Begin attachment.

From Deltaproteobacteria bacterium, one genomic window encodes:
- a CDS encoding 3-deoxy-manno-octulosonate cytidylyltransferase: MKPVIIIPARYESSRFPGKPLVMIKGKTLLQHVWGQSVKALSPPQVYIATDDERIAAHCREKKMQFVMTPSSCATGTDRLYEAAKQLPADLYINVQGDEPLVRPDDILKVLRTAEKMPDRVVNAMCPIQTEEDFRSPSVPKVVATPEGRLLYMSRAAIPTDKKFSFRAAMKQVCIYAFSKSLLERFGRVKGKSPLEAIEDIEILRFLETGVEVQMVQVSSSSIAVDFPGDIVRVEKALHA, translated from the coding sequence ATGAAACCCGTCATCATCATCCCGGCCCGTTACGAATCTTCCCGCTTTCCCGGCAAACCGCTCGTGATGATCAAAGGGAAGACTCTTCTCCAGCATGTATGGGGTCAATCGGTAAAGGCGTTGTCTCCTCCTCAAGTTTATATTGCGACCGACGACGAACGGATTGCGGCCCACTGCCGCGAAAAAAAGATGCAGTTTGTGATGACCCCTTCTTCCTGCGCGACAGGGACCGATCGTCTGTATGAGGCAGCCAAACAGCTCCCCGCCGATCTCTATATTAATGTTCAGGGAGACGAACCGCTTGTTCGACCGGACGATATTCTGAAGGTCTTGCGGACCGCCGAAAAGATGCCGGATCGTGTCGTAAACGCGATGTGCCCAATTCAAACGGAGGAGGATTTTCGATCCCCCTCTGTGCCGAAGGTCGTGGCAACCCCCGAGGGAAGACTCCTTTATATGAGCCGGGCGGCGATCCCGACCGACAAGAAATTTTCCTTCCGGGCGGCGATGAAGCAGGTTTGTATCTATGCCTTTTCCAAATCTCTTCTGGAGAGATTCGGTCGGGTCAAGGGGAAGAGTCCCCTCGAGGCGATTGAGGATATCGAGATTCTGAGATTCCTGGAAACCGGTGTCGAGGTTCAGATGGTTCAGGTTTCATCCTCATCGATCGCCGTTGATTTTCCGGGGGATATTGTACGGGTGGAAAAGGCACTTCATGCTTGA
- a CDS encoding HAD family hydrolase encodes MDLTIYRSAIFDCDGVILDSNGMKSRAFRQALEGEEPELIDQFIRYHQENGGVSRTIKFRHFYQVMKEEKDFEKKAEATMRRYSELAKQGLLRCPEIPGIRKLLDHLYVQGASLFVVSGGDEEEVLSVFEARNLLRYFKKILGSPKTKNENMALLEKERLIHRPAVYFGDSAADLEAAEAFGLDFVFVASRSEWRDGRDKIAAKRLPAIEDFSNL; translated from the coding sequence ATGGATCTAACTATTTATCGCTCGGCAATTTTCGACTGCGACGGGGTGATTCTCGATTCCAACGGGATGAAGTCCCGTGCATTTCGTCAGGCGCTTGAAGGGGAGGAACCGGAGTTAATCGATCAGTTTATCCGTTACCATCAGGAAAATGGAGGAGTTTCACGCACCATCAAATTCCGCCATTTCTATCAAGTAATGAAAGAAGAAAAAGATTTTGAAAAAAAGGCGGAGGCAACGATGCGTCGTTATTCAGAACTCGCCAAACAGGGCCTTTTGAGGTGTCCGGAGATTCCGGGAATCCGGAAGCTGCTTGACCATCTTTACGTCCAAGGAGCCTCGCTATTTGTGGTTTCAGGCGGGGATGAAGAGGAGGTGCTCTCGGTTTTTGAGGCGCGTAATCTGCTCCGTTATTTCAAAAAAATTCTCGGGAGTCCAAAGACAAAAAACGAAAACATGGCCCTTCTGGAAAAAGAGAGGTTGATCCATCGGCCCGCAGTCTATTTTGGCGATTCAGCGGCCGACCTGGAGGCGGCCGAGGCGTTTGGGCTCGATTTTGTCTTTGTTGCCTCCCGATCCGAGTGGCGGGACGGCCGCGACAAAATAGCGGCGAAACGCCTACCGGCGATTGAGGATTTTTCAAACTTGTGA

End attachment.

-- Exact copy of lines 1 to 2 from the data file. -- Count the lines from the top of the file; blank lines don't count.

From Deltaproteobacteria bacterium, one genomic window encodes:
- a CDS encoding 3-deoxy-manno-octulosonate cytidylyltransferase: MKPVIIIPARYESSRFPGKPLVMIKGKTLLQHVWGQSVKALSPPQVYIATDDERIAAHCREKKMQFVMTPSSCATGTDRLYEAAKQLPADLYINVQGDEPLVRPDDILKVLRTAEKMPDRVVNAMCPIQTEEDFRSPSVPKVVATPEGRLLYMSRAAIPTDKKFSFRAAMKQVCIYAFSKSLLERFGRVKGKSPLEAIEDIEILRFLETGVEVQMVQVSSSSIAVDFPGDIVRVEKALHA, translated from the coding sequence ATGAAACCCGTCATCATCATCCCGGCCCGTTACGAATCTTCCCGCTTTCCCGGCAAACCGCTCGTGATGATCAAAGGGAAGACTCTTCTCCAGCATGTATGGGGTCAATCGGTAAAGGCGTTGTCTCCTCCTCAAGTTTATATTGCGACCGACGACGAACGGATTGCGGCCCACTGCCGCGAAAAAAAGATGCAGTTTGTGATGACCCCTTCTTCCTGCGCGACAGGGACCGATCGTCTGTATGAGGCAGCCAAACAGCTCCCCGCCGATCTCTATATTAATGTTCAGGGAGACGAACCGCTTGTTCGACCGGACGATATTCTGAAGGTCTTGCGGACCGCCGAAAAGATGCCGGATCGTGTCGTAAACGCGATGTGCCCAATTCAAACGGAGGAGGATTTTCGATCCCCCTCTGTGCCGAAGGTCGTGGCAACCCCCGAGGGAAGACTCCTTTATATGAGCCGGGCGGCGATCCCGACCGACAAGAAATTTTCCTTCCGGGCGGCGATGAAGCAGGTTTGTATCTATGCCTTTTCCAAATCTCTTCTGGAGAGATTCGGTCGGGTCAAGGGGAAGAGTCCCCTCGAGGCGATTGAGGATATCGAGATTCTGAGATTCCTGGAAACCGGTGTCGAGGTTCAGATGGTTCAGGTTTCATCCTCATCGATCGCCGTTGATTTTCCGGGGGATATTGTACGGGTGGAAAAGGCACTTCATGCTTGA